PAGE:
Miller noted that more than a dozen women, like Purvi Patel of Indiana, have been arrested or convicted of alleged self-induced abortion since 2004. The billboards, she said, help convey what might happen if the Republican Party platform becomes law across the country.

Miller said the National Institute for Reproductive Health’s campaign had been in the works for several months before Created Equal announced its now-cancelled aerial advertising plans. Although the group was not aware of Created Equal’s plans, staff anticipated that intimidating messages seeking to shame and stigmatize people would be used during the GOP convention, Miller said.

The institute, in a statement about its billboard campaign, noted that many are unaware of “both the number of anti-choice laws that have passed and their real-life consequences.” The group unveiled an in-depth analysis looking at how the RNC platform “has consistently sought to make abortion both illegal and inaccessible” over the last 30 years.

NARAL Pro-Choice Ohio last week began an online newspaper campaign that placed messages in the Cleveland Plain Dealer via Cleveland.com, the Columbus Dispatch, and the Dayton Daily News, NARAL Pro-Choice Ohio spokesman Gabriel Mann told Rewire.

The ads address actions carried out by Created Equal by asking, “When Did The Right To Life Become The Right To Terrorize Ohio Abortion Providers?”

“We’re looking to expose how bad [Created Equal has] been in these specific media markets in Ohio. Created Equal has targeted doctors outside their homes,” Mann said. “It’s been a very aggressive campaign.”

The NARAL ads direct readers to OhioAbortionFacts.org, an educational website created by NARAL; Planned Parenthood of Greater Ohio; the human rights and reproductive justice group, New Voices Cleveland; and Preterm, the only abortion provider located within Cleveland city limits.

The website provides visitors with a chronological look at anti-abortion restrictions that have been passed in Ohio since the landmark decision in Roe v. Wade in 1973.

In 2015, for example, Ohio’s Republican-held legislature passed a law requiring all abortion facilities to have a transfer agreement with a non-public hospital within 30 miles of their location. 

Like NARAL and the National Institute for Reproductive Health, Preterm has erected a communications campaign against the RNC platform. In Cleveland, that includes a billboard bearing the message, “End The Silence. End the Shame,” along a major highway near the airport, Miller said.

New Voices has focused its advocacy on combatting anti-choice policies and violence against Black women, especially on social media sites like Twitter.

After the police killing of Tamir Rice, a 12-year-old Black boy, New Voices collaborated with the Repeal Hyde Art Project to erect billboard signage showing that reproductive justice includes the right to raise children who are protected from police brutality.

Abortion is not the only issue that has become the subject of billboard advertising at the GOP convention.

Kansas-based environmental and LGBTQ rights group Planting Peace erected a billboard depicting Donald Trump kissing his former challenger Sen. Ted Cruz (R-Texas) just minutes from the RNC site, according to the Plain Dealer.

The billboard, which features the message, “Love Trumps Hate. End Homophobia,” calls for an “immediate change in the Republican Party platform with regard to our LGBT family and LGBT rights,” according to news reports.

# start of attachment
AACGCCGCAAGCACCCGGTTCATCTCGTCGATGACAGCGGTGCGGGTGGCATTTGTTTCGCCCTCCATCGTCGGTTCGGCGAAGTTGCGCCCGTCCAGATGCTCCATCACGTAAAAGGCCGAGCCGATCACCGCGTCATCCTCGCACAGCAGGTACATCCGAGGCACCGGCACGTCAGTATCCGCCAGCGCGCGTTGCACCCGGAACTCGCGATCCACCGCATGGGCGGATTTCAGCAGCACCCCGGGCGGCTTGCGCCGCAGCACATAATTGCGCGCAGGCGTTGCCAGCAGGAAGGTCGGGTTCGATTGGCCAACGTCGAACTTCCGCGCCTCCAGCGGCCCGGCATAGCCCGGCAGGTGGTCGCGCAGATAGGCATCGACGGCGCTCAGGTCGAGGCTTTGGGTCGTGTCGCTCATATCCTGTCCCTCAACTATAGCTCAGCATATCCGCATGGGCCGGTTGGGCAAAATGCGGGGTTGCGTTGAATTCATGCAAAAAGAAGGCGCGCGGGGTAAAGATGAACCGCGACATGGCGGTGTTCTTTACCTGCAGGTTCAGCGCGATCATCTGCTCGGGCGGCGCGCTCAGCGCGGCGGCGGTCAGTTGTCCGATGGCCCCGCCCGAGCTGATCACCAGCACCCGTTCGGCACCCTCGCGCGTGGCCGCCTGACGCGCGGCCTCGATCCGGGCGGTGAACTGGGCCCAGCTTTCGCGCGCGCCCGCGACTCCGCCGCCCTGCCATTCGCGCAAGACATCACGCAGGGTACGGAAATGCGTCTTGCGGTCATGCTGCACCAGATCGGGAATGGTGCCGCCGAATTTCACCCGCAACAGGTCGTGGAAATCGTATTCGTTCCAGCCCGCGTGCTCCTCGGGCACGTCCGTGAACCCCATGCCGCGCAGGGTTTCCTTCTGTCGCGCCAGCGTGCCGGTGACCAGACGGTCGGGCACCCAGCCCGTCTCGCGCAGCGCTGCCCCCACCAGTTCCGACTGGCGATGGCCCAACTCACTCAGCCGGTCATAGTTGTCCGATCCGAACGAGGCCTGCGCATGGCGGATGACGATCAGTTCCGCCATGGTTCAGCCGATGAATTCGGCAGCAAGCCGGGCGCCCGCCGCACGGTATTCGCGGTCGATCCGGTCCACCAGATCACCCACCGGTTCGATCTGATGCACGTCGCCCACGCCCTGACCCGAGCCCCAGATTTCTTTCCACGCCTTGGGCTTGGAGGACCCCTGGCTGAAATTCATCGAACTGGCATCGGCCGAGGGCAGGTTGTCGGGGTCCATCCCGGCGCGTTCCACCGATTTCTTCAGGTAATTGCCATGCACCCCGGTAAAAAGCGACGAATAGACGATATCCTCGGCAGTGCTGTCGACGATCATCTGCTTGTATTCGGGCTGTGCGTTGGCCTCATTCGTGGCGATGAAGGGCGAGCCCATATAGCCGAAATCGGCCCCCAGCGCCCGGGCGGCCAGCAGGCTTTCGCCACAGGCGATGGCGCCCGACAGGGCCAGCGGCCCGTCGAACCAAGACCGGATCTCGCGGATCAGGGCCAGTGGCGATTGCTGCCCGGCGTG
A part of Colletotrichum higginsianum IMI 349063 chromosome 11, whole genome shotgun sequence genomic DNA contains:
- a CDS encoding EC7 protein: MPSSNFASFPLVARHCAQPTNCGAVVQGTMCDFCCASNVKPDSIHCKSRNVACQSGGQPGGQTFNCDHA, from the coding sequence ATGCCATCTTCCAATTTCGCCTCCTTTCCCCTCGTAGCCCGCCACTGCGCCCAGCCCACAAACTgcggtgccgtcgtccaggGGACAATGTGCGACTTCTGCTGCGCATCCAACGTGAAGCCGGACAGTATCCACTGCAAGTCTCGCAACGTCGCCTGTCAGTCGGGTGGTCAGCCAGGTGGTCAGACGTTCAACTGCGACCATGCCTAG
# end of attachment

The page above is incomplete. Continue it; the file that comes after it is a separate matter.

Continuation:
CORRECTION: A version of this article incorrectly stated the percentage of Americans in favor of abortion rights. 

News Law and Policy

North Carolina Governor Fights to Uphold GOP’s Anti-Transgender Law (Updated)

Teddy Wilson

At stake is $861 million in federal funding for public education, which the state would be in danger of losing if it implements the bathroom discrimination measure.

UPDATE, May 9, 4:32 p.m.: The U.S. Department of Justice on Monday afternoon filed a counter lawsuit against North Carolina, Politico reports. The lawsuit reportedly seeks a preliminary injunction to block implementation of the state’s anti-transgender bathroom discrimination law.

North Carolina Gov. Pat McCrory’s (R) administration filed a lawsuit Monday against the federal government in defense of the state’s anti-transgender bathroom discrimination law, after the U.S. Department of Justice (DOJ) charged that North Carolina violated the Civil Rights Act of 1964.

The DOJ sent a letter last week to the McCrory administration informing state officials that they had until Monday to confirm whether the state will comply with the Civil Rights Act or implement HB 2.

At stake is $861 million in federal funding for public education, which the state would be in danger of losing if it implements the bathroom discrimination measure, according to the Charlotte Observer.

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McCrory said in a statement that his administration filed a “declaratory judgment action asking the federal courts to clarify federal law.”

“The Obama administration is bypassing Congress by attempting to rewrite the law and set restroom policies for public and private employers across the country, not just North Carolina. This is now a national issue that applies to every state and it needs to be resolved at the federal level,” McCrory said.

North Carolina Republican lawmakers convened a special legislative session in March and passed HB 2, which overrode the nondiscrimination ordinance passed by the Charlotte City Council.

HB 2 prohibits local governments from implementing nondiscrimination ordinances. The measure requires that people use the restrooms in public schools or government buildings designated for the gender listed on their birth certificate, among other provisions.

The American Civil Liberties Union (ACLU), the ACLU of North Carolina, and Lambda Legal issued a joint statement last week in light of the DOJ’s response to the Republican-backed HB2, and called for state legislators to repeal the law.

“The only way to reverse the ongoing damage HB 2 is causing to North Carolina’s people, economy, and reputation is a full repeal,” the statement said.